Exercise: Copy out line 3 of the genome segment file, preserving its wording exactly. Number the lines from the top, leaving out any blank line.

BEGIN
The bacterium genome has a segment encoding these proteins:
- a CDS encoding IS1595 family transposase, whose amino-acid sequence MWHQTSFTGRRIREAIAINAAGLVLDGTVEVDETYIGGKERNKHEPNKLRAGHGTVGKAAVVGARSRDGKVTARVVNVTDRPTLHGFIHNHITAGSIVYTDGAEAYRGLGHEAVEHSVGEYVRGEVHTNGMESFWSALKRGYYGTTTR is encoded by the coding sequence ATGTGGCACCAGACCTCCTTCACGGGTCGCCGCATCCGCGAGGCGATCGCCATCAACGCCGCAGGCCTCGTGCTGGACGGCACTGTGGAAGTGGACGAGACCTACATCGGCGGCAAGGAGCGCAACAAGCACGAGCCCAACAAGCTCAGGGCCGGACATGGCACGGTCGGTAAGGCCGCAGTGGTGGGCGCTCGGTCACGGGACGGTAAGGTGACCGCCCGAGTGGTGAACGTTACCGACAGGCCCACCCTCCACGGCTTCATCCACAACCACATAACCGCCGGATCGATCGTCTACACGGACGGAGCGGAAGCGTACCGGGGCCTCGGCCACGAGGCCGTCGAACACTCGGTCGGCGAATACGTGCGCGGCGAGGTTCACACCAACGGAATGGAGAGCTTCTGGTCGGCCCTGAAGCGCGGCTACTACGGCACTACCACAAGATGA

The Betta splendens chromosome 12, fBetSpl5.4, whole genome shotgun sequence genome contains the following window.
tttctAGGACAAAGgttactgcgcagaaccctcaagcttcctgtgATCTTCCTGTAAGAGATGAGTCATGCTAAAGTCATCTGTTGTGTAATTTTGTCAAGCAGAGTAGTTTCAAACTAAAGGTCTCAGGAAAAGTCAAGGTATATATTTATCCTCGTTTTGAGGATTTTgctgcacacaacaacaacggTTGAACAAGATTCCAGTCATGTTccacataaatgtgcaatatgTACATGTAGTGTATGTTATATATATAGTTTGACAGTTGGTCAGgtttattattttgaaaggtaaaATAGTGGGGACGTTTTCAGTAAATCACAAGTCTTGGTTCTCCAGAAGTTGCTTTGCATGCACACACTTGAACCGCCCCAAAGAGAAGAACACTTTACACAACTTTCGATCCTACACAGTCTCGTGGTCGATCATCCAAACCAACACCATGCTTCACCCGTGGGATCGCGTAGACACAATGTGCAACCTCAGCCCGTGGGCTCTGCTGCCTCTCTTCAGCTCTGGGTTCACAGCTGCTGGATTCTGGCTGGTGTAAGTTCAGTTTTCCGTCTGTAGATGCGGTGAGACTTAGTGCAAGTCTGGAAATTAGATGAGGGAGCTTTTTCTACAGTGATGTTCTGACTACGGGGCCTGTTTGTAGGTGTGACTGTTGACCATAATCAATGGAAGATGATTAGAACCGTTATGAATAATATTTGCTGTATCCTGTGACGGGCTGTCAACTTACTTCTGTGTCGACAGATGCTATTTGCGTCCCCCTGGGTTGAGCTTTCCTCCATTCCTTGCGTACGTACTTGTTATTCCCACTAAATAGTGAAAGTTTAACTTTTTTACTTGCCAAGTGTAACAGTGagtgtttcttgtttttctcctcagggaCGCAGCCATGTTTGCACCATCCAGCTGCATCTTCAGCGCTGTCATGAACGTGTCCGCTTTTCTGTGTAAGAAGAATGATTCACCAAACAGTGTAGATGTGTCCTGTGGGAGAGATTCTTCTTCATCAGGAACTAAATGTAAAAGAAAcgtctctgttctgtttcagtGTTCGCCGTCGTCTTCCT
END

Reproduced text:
The Betta splendens chromosome 12, fBetSpl5.4, whole genome shotgun sequence genome contains the following window.